On Thursday, Greenpeace, a voluntary charity, launched a petition to protect the world’s oceans.
The international community must accept a “strong agreement” Marine security By 2030, on Thursday in Lisbon, Greenpeace called for an environmental volunteer organization.
“We need a strong global maritime agreement that puts maritime security above profit and builds a network of marine sanctuaries,” Greenpeace consultant Laura Meller told the media. “We’re here to talk to world leaders gathered here in Lisbon,” he added.
About 7,000 politicians, experts and environmentalists from about 140 countries gathered at the UN headquarters in the Portuguese capital this week.
Feed the discussions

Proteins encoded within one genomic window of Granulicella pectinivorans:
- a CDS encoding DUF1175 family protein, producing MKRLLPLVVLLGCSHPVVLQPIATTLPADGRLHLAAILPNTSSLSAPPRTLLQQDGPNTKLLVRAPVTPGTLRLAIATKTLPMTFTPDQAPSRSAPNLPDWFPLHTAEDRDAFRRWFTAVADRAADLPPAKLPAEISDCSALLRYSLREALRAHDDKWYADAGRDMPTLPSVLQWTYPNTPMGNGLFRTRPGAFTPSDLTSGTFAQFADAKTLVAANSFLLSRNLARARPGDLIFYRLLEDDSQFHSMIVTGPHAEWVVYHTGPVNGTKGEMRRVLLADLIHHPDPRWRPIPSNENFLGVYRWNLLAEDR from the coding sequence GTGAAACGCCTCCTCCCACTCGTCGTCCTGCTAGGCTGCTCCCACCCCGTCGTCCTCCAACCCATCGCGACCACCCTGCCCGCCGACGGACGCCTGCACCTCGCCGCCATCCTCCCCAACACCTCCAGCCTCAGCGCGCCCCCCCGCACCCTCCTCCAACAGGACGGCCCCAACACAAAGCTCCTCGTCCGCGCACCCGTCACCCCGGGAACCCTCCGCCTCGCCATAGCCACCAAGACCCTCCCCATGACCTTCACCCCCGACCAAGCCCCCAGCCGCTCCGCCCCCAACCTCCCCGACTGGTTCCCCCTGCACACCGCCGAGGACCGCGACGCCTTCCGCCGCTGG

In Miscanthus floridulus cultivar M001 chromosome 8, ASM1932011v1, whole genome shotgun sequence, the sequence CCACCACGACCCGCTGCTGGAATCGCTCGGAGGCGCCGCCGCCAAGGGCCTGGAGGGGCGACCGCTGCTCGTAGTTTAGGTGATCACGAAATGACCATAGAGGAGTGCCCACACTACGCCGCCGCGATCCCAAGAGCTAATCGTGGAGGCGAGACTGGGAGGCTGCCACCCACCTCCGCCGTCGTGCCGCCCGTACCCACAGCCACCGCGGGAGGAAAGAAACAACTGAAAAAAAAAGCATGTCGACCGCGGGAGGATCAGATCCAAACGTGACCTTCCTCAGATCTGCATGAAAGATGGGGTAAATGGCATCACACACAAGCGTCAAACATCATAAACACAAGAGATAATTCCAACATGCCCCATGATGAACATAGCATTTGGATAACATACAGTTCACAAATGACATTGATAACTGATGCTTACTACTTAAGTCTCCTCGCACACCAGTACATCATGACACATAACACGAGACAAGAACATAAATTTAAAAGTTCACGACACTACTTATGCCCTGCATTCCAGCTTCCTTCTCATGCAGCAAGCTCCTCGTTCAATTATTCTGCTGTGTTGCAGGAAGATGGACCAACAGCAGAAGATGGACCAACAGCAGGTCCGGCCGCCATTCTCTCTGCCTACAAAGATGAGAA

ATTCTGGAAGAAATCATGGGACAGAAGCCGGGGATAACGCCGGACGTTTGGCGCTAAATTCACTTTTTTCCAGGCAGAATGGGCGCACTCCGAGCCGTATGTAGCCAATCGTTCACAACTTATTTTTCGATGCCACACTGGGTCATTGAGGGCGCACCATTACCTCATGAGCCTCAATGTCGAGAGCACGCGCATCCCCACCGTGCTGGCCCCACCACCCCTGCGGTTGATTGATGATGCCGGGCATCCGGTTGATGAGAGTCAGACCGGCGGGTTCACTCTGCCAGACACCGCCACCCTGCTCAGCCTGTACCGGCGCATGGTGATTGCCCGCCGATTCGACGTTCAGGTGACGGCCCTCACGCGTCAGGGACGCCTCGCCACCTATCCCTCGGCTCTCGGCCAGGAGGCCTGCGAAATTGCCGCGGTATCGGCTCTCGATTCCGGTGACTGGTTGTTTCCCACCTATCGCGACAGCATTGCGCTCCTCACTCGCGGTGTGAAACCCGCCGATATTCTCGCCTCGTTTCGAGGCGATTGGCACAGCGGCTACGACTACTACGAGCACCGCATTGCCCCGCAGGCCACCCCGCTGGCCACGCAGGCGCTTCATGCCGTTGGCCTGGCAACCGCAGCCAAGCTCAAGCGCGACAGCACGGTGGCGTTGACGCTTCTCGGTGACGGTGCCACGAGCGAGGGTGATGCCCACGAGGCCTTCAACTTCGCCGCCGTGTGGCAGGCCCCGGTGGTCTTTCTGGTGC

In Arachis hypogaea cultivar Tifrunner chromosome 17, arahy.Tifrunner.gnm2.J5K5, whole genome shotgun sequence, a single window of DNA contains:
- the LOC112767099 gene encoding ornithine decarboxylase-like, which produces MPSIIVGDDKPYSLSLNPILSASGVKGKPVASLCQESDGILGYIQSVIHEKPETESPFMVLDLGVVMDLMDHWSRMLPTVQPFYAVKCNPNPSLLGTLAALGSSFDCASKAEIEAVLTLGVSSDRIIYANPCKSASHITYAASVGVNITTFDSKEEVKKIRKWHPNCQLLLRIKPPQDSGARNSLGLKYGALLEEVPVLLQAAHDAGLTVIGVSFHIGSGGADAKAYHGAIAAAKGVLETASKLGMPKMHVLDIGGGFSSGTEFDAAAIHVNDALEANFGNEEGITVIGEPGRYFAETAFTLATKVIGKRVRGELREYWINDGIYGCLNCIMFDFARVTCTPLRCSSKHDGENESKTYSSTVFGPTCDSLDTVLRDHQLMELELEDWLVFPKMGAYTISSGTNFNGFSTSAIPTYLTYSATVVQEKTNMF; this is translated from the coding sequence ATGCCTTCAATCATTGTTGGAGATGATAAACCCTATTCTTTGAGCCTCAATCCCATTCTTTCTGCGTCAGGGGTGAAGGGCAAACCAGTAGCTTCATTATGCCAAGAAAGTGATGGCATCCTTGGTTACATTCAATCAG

The Lisbon conference is not a formal negotiating session, but will ignite discussions scheduled for two important summits later this year: UN Climate Conference COP27 in Egypt in November, followed by the long-awaited United Nations Conference on Biodiversity COP15 in December, which will be held in Canada under the President of China.
Ahead of these meetings, the next deadline is the end of August for a new session of negotiations on an agreement to protect biodiversity in the high seas, that is, beyond national jurisdiction. With less than 10% of the world’s oceans currently protected, 100 nations are arguing for a coalition to allocate 30% of the planet’s land and sea area to protected areas by 2030.
This initiative could be the cornerstone of an agreement to be finalized at the Montreal Biodiversity Summit in December. Supported by the United States, EU countries, Mexico, Canada, Japan and India, but China, Russia, Indonesia and Brazil have not yet joined.
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